FOR IMMEDIATE RELEASE
CONTACT: Larry Weindruch, Director of Public Affairs
(847) 296-6742, ext. 1290
MOUNT PROSPECT, ILLINOIS (November 3, 2017) – The National Sporting Goods Association (NSGA) filed a brief along with other retail trade associations on November 2 urging the U.S Supreme Court to hear South Dakota’s case that would require online sellers to be treated the same as local stores for collecting state sales tax.
South Dakota is asking the justices to overturn a state Supreme Court ruling against a 2016 state law requiring online merchants with more than $100,000 in sales or 200 transactions with in-state residents to collect sales tax.
The South Dakota case comes two years after Justice Anthony Kennedy said that the U.S. Supreme Court made a mistake in Quill Corp. v. North Dakota by relying on an outdated precedent on physical presence. Kennedy invited opponents of the decision to bring a new case that would allow the Court to correct its mistake.
NSGA’s Amicus Curiae (Friends of the Court) brief asks the Supreme Court to hear South Dakota’s case, which would give the Court the opportunity that Justice Kennedy is seeking. Similar briefs were filed by government, business and related organizations, urging the Supreme Court to hear the case. Each brief focused on a different critical aspect of the appeal and how the current situation is detrimental to traditional retailers.
“NSGA’s mission to advocate on behalf of our members is front and center with this Amicus brief,” NSGA President & CEO Matt Carlson said. “The brief illustrates the debilitating impact on physical stores and how – over the last 25 years – the number of stores has decreased dramatically, in large part due to the growth of Internet sales and the unfair sales tax loophole.”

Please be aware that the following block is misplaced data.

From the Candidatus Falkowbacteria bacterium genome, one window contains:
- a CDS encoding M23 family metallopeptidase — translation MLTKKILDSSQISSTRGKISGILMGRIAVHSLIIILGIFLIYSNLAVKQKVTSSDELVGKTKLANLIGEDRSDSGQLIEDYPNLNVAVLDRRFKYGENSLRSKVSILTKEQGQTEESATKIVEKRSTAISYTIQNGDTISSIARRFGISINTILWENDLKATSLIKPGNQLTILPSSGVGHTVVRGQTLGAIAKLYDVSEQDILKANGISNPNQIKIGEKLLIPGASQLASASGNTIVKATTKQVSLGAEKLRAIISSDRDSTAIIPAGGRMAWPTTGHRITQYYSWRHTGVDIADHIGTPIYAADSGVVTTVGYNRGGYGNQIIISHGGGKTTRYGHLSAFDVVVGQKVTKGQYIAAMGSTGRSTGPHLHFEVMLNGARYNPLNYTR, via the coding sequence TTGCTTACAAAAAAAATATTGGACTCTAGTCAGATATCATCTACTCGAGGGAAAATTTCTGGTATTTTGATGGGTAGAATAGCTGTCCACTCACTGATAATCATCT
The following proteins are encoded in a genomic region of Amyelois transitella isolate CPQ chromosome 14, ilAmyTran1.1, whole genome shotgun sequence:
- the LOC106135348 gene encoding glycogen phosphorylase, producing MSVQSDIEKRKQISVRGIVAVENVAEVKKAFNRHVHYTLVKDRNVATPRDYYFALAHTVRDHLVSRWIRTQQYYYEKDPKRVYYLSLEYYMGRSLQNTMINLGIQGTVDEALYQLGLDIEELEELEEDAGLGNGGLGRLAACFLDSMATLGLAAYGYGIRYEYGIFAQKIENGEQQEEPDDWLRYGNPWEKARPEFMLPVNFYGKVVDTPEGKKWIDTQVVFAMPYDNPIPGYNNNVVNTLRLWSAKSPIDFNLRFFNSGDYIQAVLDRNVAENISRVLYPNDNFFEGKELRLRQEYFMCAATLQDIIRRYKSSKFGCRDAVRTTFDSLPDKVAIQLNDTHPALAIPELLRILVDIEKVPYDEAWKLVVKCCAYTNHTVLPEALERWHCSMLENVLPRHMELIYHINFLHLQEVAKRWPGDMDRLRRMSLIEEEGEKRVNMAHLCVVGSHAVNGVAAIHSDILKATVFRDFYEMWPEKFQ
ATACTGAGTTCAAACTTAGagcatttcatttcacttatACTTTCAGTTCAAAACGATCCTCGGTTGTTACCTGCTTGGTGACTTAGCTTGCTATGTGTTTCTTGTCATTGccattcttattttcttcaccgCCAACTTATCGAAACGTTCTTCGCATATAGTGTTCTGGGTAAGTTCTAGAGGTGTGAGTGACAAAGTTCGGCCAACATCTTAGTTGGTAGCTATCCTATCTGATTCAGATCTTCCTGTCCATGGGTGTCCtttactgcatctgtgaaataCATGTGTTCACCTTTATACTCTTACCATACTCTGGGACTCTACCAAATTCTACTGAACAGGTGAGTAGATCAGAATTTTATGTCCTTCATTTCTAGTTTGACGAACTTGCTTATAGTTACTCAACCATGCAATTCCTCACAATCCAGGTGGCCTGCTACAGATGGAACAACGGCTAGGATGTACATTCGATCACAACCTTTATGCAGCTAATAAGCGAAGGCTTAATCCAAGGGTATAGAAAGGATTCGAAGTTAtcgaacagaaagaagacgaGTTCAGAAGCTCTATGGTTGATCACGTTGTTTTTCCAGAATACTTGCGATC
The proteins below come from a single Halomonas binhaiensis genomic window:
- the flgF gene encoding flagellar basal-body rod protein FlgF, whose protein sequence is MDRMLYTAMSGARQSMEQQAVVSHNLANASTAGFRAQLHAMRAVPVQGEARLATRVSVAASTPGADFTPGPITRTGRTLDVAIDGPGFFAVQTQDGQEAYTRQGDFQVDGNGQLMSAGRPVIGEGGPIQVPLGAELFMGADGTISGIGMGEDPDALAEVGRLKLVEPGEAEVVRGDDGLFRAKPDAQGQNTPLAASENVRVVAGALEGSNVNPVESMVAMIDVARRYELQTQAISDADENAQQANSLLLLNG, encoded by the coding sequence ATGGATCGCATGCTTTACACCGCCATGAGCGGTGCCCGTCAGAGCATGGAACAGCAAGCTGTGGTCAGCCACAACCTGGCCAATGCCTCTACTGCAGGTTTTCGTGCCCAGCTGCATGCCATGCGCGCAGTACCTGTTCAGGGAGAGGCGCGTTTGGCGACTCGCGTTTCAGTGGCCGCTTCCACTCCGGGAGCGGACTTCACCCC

NSGA supports H.R. 2193, the Remote Transactions Parity Act and S. 976, the Marketplace Fairness Act, which would level the playing field by permitting states to require out-of-state Internet sellers to collect state sales tax. These are not new taxes, but rather taxes already on the books that go uncollected in large part on Internet sales. It is estimated that nearly $30 billion in sales taxes go uncollected nationwide due to this loophole.
To read the full Amicus brief, please click here.
The National Sporting Goods Association has served as the leading voice for the sporting goods industry since 1929. NSGA is devoted to providing a competitive edge to sporting goods retailers and team dealers through industry leading research, networking and advocacy, and unmatched customer support. For more information about membership or NSGA’s products and services, please visit nsga.org.